23. ^ "Cambodian 'ecstasy oil' factories destroyed by international environmental agency". the Guardian. 2009-02-25. Retrieved 2020-09-20.
  24. ^ "Latest raid on 'Ecstasy Oil Factories' in Cambodia | Fauna & Flora International". www.fauna-flora.org. Retrieved 2020-09-20.
  25. ^ Reed, Jim (2010-06-20). "Ecstasy 'disappearing' from British clubs". BBC Newsbeat. Retrieved 2020-09-20.
  26. ^ Soute, Nicholas J. (Apr/Jun 2014). "Building a capacity for conservation: Fauna and Flora International's University capacity building project". AQ - Australian Quarterly. 85 (2): 9. Check date values in: |date= (help)
  27. ^ "Royal University of Phnom Penh | Fauna & Flora International". www.fauna-flora.org. Retrieved 2020-09-18.
  28. ^ a b "Cambodia declares first-ever marine protected area". Mongabay Environmental News. 2016-06-24. Retrieved 2020-09-18.
  29. ^ "How Fauna & Flora International turned to a sheepdog to protect bears and wolves". Cambridge Independent. 2020-07-04. Retrieved 2020-09-18.
  30. ^ a b "FFI discovers new species of snub-nosed monkey | News | Fauna & Flora International". web.archive.org. 2010-10-30. Retrieved 2020-09-19.
  31. ^ Geissmann, Thomas; Lwin, Ngwe; Aung, Saw Soe; Aung, Thet Naing; Aung, Zin Myo; Hla, Tony Htin; Grindley, Mark; Momberg, Frank (2011). "A new species of snub-nosed monkey, genus Rhinopithecus Milne-Edwards, 1872 (Primates, Colobinae), from northern Kachin state, northeastern Myanmar". American Journal of Primatology. 73 (1): 96–107. doi:10.1002/ajp.20894. ISSN 1098-2345.
  32. ^ "Improving marine turtle conservation in Myanmar - ProQuest". search.proquest.com. Retrieved 2020-10-28.
  33. ^ Carroll, Joshua (2018-11-02). "Displaced villagers in Myanmar at odds with UK charity over land conservation". The Guardian. ISSN 0261-3077. Retrieved 2020-06-19.
  34. ^ "'Ridge to reef' conservation in Tanintharyi | Fauna & Flora International". www.fauna-flora.org. Retrieved 2020-10-28.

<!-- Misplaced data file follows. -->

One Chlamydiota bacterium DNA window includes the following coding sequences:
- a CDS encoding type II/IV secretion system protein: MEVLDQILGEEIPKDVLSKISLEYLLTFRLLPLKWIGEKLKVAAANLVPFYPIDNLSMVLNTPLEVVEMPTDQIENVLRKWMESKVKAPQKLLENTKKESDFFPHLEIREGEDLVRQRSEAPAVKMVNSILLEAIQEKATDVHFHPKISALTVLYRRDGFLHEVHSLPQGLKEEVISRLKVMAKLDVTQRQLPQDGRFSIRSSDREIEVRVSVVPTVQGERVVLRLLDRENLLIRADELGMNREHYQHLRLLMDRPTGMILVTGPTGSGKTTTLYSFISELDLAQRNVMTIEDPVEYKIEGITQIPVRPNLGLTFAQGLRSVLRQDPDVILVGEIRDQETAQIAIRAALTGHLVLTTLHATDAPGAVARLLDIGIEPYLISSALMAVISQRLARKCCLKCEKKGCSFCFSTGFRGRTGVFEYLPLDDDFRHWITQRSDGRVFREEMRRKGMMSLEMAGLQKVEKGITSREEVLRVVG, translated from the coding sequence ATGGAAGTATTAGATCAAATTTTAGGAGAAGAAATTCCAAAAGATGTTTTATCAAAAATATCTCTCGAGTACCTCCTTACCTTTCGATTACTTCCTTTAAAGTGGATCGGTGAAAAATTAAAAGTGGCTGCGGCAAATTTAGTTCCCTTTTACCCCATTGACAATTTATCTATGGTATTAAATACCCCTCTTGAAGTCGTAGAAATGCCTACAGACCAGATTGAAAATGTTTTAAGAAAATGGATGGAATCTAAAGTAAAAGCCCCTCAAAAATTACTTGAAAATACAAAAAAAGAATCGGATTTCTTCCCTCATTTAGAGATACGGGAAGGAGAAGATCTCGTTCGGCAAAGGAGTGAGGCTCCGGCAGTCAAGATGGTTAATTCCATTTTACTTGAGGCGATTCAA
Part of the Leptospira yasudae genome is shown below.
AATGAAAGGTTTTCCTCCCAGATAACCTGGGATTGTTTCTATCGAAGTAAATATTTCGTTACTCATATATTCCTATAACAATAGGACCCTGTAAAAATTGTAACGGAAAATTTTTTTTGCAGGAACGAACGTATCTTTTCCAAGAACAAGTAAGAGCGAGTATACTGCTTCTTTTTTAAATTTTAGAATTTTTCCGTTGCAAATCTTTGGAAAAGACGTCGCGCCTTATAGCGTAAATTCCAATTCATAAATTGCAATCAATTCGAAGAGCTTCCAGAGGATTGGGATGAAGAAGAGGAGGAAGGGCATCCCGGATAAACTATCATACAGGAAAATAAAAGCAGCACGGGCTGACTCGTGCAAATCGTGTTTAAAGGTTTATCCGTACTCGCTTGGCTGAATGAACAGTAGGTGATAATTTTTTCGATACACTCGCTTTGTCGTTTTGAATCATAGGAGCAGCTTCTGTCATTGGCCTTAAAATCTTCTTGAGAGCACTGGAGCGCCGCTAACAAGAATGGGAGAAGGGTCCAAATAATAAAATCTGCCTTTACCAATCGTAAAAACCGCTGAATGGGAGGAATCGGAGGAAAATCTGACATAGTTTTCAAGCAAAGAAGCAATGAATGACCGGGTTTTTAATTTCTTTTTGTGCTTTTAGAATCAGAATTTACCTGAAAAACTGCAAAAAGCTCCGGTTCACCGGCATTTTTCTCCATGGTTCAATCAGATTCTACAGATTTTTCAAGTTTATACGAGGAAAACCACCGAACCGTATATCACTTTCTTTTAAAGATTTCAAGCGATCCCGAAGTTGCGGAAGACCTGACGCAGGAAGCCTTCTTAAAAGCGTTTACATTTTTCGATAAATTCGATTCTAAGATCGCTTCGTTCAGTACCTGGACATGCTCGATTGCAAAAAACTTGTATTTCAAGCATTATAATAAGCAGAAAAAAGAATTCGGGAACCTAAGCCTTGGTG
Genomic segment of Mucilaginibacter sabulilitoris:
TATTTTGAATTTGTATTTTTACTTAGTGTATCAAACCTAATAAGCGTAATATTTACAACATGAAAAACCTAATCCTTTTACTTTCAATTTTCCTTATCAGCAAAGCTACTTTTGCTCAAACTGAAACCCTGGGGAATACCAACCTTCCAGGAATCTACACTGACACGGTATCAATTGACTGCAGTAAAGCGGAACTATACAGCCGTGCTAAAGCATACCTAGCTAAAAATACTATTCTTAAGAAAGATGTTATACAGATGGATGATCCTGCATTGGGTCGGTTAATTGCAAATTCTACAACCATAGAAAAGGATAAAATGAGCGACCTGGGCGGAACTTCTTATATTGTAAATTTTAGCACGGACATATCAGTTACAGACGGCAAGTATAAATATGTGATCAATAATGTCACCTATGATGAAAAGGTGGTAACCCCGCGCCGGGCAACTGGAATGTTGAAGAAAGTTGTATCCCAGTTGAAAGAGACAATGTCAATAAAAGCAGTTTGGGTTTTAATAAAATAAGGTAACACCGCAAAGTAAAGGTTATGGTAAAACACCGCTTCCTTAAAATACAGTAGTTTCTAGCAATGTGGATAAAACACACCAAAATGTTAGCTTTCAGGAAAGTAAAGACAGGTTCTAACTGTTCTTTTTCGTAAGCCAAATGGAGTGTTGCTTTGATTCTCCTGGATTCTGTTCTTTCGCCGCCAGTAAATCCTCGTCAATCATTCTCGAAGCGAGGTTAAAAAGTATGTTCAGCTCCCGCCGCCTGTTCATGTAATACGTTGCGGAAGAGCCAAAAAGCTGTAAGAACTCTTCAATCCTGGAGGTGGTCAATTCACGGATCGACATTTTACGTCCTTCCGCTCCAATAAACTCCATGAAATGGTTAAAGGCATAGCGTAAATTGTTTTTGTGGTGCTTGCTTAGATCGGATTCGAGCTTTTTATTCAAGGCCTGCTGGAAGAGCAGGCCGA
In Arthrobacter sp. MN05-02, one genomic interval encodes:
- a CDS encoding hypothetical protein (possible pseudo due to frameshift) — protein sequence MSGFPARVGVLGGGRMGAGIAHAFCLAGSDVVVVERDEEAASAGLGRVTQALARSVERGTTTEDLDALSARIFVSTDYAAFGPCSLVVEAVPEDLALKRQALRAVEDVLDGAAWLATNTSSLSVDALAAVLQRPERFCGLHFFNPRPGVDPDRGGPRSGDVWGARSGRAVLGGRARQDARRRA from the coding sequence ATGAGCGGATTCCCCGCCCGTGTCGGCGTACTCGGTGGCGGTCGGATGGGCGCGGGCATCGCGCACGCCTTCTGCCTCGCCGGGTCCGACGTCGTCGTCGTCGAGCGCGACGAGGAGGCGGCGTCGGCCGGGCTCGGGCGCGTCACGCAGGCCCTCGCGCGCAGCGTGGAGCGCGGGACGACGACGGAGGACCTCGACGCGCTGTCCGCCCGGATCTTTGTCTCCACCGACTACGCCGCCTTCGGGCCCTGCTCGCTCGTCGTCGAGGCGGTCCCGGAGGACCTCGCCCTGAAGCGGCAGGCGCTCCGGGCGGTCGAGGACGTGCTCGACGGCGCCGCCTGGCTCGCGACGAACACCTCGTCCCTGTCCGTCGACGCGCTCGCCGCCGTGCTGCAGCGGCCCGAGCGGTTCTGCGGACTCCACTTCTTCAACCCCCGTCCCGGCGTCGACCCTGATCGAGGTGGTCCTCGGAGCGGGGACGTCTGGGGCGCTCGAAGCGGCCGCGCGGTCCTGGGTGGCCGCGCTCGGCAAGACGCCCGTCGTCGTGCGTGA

35. ^ "Newly discovered primate 'already facing extinction'". BBC News. 2020-11-11. Retrieved 2020-11-11.
  36. ^ Roos, Christian; Helgen, Kristofer M.; Miguez, Roberto Portela; Thant, Naw May Lay; Lwin, Ngwe; Lin, Aung Ko; Lin, Aung; Yi, Khin Mar; Soe, Paing; Hein, Zin Mar; Myint, Margaret Nyein Nyein (2020-11-18). "Mitogenomic phylogeny of the Asian colobine genus Trachypithecus with special focus on Trachypithecus phayrei (Blyth, 1847) and description of a new species". Zoological Research. 41 (6): 656–669. doi:10.24272/j.issn.2095-8137.2020.254. ISSN 2095-8137.
  37. ^ Presse, Agence France (2020-11-11). "Popa scoop: 100-year old monkey faeces reveals new species in Myanmar". the Guardian. Retrieved 2020-11-11.
  38. ^ Khan, Shehab. "The UK has banned 'microbeads' in cosmetics — tiny pieces of plastic that pollute the ocean". Business Insider. Retrieved 2020-09-19.
  39. ^ a b "World leading microbeads ban comes into force". GOV.UK. Retrieved 2020-09-19.
  40. ^ Karen McVeigh, David Attenborough calls for ban on 'devastating' deep sea mining, The Guardian (March 12, 2020).
  41. ^ Green, Matthew (2020-09-30). "David Attenborough leads call for world to invest $500 billion a year to protect nature". Reuters. Retrieved 2020-10-06.

External linksEdit